COVID-19 Vaccine Resource Library
We have built this COVID-19 Vaccine Resource Library as a single source of information, from many sources, with the goal of what to expect in the coming months and year.
This information is available in several languages, including:
Amharic | Arabic | Chinese,Simplified | Chinese,Traditional | French | Khmer | Korean | Marshallese | Oromo | Russian | Samoan | Somali | Spanish | Tigrinya | Tongan | Ukrainian | Vietnamese
This information is available in several languages, including:
Amharic | Arabic | Chinese | Japanese | Khmer | Korean | Marshallese | Punjabi | Russian | Tagalog | Ukrainian | Vietnamese
From the Department of Health:
EvergreenHealth's Medical Director of Infectious Disease, Dr. Francis Riedo, offers information about the vaccine(s) and clinical trials:
COVID-19 vaccine Q&A
Who should/will get the vaccine?
What is the final Advisory Committee on Immunization Practices (ACIP) recommendation for who should receive the vaccine?
The Advisory Committee on Immunization Practices (ACIP) recommends the intervention. The Pfizer-BioNTech COVID-19 vaccine is recommended for persons 12 years of age and older in the U.S. population under the FDA’s Emergency Use Authorization. Moderna and Johnson & Johnson are currently approved for persons 18 years of age and older.
Should pregnant or breastfeeding women receive the vaccine?
We recommend pregnant women consult with their healthcare provider and/or OB to determine if the COVID-19 vaccination is right for them. The CDC and the ACIP have provided information to assist pregnant people with their decision to receive the COVID-19 vaccine.
Will those who have been ill with COVID-19 still receive the vaccine? Do they not already have antibodies?
The CDC is stating that COVID-19 vaccines are safe and likely efficacious in people with evidence of prior COVID-19 infection, and should be offered regardless of history of prior symptomatic or asymptomatic COVID-19 infection. This is based on the fact that it is not entirely clear how protective immunity from natural infection is nor for how long. Based on the CDC’s recommendations we are planning to offer vaccines to those who have had prior COVID-19 illness. Note: it is recommended that individuals with active COVID-19 have vaccination deferred until they have recovered from the acute illness and have met criteria to discontinue isolation.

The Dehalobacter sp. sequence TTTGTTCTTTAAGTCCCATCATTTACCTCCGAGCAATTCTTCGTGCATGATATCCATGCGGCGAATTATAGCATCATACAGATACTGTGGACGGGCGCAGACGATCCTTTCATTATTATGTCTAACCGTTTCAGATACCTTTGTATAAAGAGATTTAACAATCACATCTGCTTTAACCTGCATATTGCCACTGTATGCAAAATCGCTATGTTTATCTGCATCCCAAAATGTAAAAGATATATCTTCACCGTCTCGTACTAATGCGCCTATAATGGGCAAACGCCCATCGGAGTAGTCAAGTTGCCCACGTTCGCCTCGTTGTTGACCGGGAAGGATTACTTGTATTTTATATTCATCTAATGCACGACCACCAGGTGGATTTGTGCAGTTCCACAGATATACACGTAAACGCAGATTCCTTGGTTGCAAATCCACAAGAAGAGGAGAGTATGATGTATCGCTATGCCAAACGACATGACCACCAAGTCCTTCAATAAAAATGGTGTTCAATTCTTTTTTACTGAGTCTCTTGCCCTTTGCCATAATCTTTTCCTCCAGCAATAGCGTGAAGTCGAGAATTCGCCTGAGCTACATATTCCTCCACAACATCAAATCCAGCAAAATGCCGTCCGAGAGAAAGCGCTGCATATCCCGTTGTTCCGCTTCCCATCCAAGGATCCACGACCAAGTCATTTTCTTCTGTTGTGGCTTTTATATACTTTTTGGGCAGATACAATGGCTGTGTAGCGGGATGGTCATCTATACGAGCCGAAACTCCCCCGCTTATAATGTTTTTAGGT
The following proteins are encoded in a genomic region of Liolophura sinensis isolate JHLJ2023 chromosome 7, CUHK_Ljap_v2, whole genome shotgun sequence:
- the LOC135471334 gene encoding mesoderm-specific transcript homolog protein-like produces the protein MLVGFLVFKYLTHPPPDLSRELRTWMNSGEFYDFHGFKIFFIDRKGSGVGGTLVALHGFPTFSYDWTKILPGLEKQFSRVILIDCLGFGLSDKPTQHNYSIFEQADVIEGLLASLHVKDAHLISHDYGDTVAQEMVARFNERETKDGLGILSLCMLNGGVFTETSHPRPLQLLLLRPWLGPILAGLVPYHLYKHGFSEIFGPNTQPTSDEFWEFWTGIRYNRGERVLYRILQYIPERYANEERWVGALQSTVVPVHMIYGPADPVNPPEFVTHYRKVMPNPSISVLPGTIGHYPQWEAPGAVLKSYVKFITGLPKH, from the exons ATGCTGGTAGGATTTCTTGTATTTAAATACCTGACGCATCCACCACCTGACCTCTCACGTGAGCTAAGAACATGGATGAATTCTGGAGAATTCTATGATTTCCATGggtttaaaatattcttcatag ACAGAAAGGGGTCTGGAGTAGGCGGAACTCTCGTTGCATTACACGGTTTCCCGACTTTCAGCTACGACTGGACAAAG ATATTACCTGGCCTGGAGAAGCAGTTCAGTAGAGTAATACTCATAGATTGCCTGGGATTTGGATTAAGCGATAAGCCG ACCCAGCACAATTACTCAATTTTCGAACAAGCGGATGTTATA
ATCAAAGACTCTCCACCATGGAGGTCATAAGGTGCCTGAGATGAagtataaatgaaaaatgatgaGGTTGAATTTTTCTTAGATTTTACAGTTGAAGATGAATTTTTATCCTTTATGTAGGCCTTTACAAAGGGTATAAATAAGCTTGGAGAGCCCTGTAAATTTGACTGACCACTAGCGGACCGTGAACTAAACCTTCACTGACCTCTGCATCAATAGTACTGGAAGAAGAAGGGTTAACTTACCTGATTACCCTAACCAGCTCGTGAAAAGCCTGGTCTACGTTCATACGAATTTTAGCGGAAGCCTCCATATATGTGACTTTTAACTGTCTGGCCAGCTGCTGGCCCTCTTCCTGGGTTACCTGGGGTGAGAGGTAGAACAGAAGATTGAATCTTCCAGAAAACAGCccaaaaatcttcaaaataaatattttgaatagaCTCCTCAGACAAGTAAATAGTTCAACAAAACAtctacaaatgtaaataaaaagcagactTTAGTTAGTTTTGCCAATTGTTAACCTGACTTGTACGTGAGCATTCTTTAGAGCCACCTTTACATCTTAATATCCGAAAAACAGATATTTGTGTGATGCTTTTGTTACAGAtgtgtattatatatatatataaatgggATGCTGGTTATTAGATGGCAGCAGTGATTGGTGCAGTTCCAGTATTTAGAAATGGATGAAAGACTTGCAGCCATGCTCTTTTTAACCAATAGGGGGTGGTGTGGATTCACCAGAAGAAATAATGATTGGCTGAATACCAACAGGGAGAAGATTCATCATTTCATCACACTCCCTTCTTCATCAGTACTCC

Will this vaccine have any age restrictions?
Currently the vaccines are for 12 and above (for Pfizer) and 18 and above (for Moderna and Johnson & Johnson).
When will the vaccine be available to everyone?
The vaccine is currently available to all who are eligible (12+ for Pfizer; 18+ for Moderna and Johnson & Johnson).
Do I (or my child) need to hold off on other vaccines prior to/after being vaccinated for COVID-19?
People can now get the COVID-19 vaccine within 14 days of other vaccines, including on the same day. Because of this change, children’s required school vaccinations or other recommended vaccines do not need to be scheduled separately from COVID-19 vaccination. This will support timely catch-up on any missing childhood and adolescent immunizations and reduced missed opportunities to ensure children are fully vaccinated.
What are the typical side effects?
We’ve had tetanus shots, flu shots, shingles vaccination (for some of us) – the side effects for this vaccine are similar. You may get a sore arm. You might get a headache or muscle aches. Perhaps even a low-grade fever or some fatigue. Vaccines generate an immune response – this is part of your body’s innate immune response.
According to the companies, no serious safety concerns have been reported in either the Pfizer or the Moderna trial. The side-effects include:
Pfizer vaccine: pain at the injection site; as well as fatigue, chills, and fever
Moderna vaccine: pain at the injection site; muscle aches and headaches
Johnson & Johnson: pain, redness of the skin and swelling at the injection site; headache, fatigue, muscle aches, nausea and fever
Unfortunately, these side effects can mimic COVID-19 symptoms. We just need to be very mindful that if these symptoms come on at the same time as our vaccine – it is highly likely to be the vaccine and not COVID-19. They are transient, are an expected side effect and can be seen as a sign that your immune system is working.
Are side effects typically more likely for certain patient demographics? Side effects from the vaccine are likely to affect younger populations. That's because the younger you are, the more robust your body’s immune response will be. While annoying, side effects are not a bad thing – they are your body’s way of letting you know the vaccine is doing what it is supposed to do.
What is Phase 1 testing for a vaccine? Phase 1 consists of a small number of individuals who are asked to volunteer – around 30-40 individuals. It is purely a safety trial. The sole purpose of phase 1 is to find out if we administer a vaccine, are there immediate and serious side effects.
What is Phase 2 testing for a vaccine? Phase 2 continues to monitor safety but is also directed at immunogenicity – this is actually the measurement of antibody production in the participant. Phase 2 trials are also often dose ranging trials to determine the optimal dose both in terms of antibody production but also to minimize side effects. You want to make sure that if you give a vaccine, it will generate an antibody response in that individual.